Differences in breast cancer survival rates between races are most apparent in the advanced stages of the disease, new American research suggests.
Women of African origin had poorer five-year survival rates and more advanced disease at the time of diagnosis than white women.
The researchers from Columbia University Medical Center found an ethnic gap in outcomes after accounting for variations in tumour size and the number of lymph nodes affected.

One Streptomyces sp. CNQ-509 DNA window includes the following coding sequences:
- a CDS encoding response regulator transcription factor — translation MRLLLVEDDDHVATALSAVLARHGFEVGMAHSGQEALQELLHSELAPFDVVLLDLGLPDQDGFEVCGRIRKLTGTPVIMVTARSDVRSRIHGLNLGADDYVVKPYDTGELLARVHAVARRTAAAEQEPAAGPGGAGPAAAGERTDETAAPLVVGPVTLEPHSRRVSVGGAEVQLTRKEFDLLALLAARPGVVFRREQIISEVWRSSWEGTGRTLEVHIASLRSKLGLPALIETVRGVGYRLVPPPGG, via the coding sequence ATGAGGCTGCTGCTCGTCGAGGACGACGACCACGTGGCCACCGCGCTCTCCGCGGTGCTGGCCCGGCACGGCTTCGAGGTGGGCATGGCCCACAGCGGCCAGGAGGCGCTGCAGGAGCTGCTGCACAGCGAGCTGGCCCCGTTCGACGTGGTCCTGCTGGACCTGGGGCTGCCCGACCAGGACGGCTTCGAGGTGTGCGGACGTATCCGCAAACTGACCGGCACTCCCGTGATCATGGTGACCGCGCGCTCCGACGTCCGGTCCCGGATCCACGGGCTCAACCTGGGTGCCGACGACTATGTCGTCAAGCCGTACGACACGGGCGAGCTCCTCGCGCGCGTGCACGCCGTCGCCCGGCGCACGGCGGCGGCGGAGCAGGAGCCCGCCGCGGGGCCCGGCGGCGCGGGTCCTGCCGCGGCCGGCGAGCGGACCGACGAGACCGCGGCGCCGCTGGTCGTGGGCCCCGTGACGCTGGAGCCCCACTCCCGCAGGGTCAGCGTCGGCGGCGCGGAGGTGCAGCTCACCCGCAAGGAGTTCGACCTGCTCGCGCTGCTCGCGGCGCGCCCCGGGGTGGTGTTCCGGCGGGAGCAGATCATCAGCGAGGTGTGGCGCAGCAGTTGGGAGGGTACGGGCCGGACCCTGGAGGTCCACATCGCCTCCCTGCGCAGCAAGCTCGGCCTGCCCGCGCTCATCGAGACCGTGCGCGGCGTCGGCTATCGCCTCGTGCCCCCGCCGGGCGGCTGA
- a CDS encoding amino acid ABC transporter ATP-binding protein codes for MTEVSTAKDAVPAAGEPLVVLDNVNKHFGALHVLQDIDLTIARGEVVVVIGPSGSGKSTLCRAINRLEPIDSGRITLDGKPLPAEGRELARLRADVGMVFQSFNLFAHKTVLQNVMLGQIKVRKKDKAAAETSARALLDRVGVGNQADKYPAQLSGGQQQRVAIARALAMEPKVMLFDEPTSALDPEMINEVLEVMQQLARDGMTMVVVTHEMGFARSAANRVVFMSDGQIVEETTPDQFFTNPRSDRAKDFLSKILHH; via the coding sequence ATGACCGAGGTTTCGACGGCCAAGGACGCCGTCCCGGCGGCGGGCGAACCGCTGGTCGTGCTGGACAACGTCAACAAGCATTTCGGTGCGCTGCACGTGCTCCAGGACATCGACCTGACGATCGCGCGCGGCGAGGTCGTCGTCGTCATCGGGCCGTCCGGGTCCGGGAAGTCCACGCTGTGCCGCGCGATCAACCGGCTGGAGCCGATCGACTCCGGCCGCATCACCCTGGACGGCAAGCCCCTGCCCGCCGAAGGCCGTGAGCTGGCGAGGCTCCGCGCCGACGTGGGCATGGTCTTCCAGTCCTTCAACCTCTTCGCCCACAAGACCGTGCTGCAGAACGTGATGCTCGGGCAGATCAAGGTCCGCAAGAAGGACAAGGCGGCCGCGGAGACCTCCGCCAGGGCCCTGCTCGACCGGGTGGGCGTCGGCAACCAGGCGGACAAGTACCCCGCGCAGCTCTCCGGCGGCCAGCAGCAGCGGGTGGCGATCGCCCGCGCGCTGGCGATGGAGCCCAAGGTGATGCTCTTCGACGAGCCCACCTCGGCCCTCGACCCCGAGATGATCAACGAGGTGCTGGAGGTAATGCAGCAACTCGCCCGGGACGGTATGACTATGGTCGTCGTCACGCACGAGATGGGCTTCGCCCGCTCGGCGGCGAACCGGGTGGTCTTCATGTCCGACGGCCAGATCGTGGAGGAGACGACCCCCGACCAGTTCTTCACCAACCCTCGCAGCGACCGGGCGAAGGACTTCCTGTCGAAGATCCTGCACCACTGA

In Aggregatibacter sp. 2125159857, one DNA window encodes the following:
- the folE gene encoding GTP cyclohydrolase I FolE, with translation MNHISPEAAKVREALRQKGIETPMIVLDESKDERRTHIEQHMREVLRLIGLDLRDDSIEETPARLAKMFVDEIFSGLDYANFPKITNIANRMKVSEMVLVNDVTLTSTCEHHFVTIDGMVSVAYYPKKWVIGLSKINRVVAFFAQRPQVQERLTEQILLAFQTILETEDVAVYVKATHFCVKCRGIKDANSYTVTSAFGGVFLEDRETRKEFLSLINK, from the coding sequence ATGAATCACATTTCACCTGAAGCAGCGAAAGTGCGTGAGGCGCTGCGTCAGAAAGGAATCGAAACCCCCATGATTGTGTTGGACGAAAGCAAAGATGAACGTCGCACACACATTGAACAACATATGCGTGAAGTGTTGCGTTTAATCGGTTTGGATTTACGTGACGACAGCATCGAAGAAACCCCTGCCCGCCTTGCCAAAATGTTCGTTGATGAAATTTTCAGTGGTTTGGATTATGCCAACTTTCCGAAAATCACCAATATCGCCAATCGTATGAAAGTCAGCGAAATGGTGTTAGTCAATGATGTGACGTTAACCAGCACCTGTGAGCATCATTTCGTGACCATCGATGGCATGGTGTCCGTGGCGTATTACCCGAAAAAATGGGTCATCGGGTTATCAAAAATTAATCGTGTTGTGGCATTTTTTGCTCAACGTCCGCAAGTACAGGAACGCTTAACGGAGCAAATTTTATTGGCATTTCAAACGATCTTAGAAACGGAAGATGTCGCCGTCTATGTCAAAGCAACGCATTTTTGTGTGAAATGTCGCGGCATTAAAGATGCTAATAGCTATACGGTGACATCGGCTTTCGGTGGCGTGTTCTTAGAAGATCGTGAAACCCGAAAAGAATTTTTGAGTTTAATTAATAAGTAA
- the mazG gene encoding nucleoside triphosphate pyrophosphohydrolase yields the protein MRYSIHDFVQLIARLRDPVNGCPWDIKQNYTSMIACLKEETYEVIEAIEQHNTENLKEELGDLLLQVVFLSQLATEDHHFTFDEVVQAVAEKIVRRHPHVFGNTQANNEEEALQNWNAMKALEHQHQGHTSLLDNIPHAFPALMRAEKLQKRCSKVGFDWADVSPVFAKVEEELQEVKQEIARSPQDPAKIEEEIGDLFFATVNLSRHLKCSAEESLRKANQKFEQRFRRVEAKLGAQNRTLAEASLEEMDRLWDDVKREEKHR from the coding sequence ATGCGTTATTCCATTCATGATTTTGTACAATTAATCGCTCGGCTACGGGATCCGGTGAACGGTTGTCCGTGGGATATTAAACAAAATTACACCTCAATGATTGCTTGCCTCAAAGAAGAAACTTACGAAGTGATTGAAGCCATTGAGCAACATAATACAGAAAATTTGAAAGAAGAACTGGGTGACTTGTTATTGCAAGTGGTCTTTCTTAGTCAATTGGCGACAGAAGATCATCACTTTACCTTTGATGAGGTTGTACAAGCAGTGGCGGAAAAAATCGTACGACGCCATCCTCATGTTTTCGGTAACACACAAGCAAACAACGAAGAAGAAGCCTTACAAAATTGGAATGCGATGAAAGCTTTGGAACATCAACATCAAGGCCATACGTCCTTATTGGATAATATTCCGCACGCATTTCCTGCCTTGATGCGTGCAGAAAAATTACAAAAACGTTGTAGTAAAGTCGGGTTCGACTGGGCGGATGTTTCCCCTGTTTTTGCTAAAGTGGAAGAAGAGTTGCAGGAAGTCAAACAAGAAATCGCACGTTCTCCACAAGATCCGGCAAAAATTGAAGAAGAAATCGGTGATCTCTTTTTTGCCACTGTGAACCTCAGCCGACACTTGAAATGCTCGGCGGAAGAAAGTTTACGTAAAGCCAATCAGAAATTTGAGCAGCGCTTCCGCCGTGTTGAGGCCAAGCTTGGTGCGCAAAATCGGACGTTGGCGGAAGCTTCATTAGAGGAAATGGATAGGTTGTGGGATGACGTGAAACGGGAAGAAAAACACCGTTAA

The mortality rate among African-American women was up to 56 per cent higher than that for whites.
However, they acknowledged that "the factors that prevent black women from receiving the same quality of care as white women may be exacerbated by the more complex treatment regimens used for more advanced breast cancer".
Survival rates within the same stage can vary by as much as 40 per cent depending on the number of lymph nodes affected.
The scientists said that their findings imply that non-clinical factors affect patient prospects.